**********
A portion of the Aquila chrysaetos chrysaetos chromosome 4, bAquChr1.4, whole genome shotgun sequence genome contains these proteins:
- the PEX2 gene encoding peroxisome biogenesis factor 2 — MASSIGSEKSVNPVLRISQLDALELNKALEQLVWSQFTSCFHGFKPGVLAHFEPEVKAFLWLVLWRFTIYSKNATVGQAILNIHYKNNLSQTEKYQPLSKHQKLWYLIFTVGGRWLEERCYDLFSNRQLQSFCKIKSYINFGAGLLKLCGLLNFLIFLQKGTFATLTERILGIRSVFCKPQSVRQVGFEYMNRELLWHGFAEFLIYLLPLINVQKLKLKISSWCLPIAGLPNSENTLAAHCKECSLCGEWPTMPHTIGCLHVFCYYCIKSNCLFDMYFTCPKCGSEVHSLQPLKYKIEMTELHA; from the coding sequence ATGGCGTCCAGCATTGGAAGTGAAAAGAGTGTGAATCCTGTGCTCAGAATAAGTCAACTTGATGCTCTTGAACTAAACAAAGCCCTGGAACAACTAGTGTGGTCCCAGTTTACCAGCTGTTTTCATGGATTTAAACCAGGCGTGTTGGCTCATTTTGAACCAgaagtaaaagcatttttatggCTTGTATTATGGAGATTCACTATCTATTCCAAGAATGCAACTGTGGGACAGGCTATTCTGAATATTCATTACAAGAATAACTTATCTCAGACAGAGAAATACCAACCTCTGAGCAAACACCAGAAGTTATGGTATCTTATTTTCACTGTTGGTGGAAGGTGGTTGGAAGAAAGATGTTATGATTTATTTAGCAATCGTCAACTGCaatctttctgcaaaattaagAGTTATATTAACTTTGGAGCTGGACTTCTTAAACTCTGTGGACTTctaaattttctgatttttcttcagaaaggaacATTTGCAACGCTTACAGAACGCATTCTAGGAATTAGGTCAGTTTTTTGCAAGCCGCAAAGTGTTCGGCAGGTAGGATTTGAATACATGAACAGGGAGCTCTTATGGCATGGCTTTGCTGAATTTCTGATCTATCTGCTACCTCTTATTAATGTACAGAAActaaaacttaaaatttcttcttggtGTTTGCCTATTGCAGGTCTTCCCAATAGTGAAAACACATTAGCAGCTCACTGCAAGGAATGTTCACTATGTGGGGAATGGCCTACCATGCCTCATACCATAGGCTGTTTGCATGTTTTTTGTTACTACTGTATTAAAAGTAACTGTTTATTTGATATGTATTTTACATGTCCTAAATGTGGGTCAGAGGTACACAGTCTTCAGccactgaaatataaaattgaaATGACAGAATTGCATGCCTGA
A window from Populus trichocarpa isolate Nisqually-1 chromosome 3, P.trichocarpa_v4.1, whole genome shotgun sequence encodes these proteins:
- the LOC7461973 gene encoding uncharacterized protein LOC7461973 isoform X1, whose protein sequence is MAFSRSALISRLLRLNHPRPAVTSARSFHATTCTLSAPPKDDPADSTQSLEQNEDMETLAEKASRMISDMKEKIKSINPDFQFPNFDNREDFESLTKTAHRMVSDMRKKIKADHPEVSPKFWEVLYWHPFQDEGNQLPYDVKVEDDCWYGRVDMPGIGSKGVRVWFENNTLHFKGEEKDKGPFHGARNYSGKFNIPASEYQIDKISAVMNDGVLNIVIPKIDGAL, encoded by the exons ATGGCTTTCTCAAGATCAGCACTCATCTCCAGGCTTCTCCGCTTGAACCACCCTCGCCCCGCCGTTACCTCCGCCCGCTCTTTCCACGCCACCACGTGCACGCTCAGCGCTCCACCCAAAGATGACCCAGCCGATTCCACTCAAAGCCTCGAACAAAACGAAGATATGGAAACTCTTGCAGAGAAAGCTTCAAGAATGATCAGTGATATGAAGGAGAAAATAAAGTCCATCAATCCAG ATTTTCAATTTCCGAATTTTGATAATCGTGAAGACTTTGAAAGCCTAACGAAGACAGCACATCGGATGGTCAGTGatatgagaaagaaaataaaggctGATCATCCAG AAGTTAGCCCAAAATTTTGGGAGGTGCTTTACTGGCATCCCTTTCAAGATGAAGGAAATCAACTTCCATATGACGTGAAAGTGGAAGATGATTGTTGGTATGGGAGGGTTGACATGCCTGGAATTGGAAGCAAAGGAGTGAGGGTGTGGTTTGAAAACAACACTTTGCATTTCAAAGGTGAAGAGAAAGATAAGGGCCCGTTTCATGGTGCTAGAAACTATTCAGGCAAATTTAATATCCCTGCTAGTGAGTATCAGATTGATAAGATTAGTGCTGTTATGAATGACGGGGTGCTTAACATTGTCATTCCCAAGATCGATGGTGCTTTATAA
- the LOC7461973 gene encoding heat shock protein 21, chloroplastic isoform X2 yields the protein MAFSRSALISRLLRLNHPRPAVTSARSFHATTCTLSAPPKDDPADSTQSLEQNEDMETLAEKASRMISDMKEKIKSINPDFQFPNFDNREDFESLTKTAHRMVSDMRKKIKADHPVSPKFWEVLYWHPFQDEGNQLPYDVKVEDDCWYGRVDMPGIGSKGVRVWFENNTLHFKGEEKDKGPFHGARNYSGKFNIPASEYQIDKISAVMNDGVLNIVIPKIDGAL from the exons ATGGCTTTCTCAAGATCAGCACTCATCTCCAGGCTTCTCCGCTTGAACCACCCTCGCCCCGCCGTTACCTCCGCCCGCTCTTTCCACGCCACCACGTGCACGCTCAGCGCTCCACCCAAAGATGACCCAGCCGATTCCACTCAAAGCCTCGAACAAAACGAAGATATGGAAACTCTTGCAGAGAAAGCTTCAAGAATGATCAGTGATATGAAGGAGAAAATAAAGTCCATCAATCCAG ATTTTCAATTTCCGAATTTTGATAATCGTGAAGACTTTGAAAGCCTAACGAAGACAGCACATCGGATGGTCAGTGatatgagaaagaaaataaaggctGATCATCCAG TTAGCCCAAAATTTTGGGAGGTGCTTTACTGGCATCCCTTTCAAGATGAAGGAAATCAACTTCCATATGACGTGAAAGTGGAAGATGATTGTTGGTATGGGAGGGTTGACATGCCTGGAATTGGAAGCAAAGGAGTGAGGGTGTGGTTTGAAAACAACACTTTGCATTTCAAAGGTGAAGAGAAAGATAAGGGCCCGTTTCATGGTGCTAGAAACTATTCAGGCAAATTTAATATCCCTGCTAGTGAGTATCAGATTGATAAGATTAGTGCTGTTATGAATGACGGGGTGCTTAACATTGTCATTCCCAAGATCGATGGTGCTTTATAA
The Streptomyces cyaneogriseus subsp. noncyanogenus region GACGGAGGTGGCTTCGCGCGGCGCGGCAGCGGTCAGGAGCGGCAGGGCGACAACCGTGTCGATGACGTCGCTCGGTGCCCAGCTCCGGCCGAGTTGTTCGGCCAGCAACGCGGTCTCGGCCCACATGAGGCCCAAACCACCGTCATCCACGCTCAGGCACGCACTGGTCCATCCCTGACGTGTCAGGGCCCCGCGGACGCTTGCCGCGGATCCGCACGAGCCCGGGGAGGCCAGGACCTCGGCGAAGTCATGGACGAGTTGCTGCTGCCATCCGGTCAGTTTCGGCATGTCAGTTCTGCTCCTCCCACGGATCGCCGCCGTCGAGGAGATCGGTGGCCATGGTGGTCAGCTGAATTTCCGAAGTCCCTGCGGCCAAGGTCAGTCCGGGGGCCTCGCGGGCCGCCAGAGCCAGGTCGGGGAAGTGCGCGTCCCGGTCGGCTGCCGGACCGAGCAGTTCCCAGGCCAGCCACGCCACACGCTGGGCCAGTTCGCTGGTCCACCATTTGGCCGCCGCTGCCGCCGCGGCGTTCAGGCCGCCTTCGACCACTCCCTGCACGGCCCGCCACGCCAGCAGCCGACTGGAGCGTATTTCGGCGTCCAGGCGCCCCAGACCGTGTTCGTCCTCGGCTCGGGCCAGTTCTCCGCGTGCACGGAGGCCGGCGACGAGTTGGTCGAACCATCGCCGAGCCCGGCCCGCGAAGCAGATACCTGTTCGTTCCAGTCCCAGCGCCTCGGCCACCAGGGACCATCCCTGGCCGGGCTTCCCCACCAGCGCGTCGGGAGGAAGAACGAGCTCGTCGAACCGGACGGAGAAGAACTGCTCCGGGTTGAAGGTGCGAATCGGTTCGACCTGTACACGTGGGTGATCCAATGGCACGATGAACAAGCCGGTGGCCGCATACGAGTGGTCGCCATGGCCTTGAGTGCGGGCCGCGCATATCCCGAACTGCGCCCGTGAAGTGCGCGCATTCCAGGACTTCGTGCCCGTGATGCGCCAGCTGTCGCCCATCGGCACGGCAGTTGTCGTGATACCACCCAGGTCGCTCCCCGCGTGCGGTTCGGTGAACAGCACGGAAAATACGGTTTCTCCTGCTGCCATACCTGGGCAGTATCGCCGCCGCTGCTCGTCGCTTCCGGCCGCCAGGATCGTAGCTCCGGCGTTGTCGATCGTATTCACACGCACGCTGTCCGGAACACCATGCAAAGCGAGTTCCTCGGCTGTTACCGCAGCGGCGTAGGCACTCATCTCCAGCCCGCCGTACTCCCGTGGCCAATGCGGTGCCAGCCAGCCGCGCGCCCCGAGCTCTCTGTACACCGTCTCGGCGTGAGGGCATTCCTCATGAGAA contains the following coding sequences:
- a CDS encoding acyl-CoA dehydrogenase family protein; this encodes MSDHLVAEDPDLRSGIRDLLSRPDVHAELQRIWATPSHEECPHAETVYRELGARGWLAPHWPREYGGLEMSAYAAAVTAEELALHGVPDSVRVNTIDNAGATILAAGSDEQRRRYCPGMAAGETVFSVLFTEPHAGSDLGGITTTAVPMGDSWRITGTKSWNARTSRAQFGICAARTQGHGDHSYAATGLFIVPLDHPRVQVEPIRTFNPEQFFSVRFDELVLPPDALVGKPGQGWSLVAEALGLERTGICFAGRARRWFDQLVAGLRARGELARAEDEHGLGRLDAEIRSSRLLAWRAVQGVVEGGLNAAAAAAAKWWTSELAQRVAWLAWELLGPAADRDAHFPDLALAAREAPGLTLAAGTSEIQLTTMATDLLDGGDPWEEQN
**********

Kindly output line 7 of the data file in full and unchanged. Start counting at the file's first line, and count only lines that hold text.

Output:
- a CDS encoding acyl-CoA dehydrogenase family protein; this encodes MSDHLVAEDPDLRSGIRDLLSRPDVHAELQRIWATPSHEECPHAETVYRELGARGWLAPHWPREYGGLEMSAYAAAVTAEELALHGVPDSVRVNTIDNAGATILAAGSDEQRRRYCPGMAAGETVFSVLFTEPHAGSDLGGITTTAVPMGDSWRITGTKSWNARTSRAQFGICAARTQGHGDHSYAATGLFIVPLDHPRVQVEPIRTFNPEQFFSVRFDELVLPPDALVGKPGQGWSLVAEALGLERTGICFAGRARRWFDQLVAGLRARGELARAEDEHGLGRLDAEIRSSRLLAWRAVQGVVEGGLNAAAAAAAKWWTSELAQRVAWLAWELLGPAADRDAHFPDLALAAREAPGLTLAAGTSEIQLTTMATDLLDGGDPWEEQN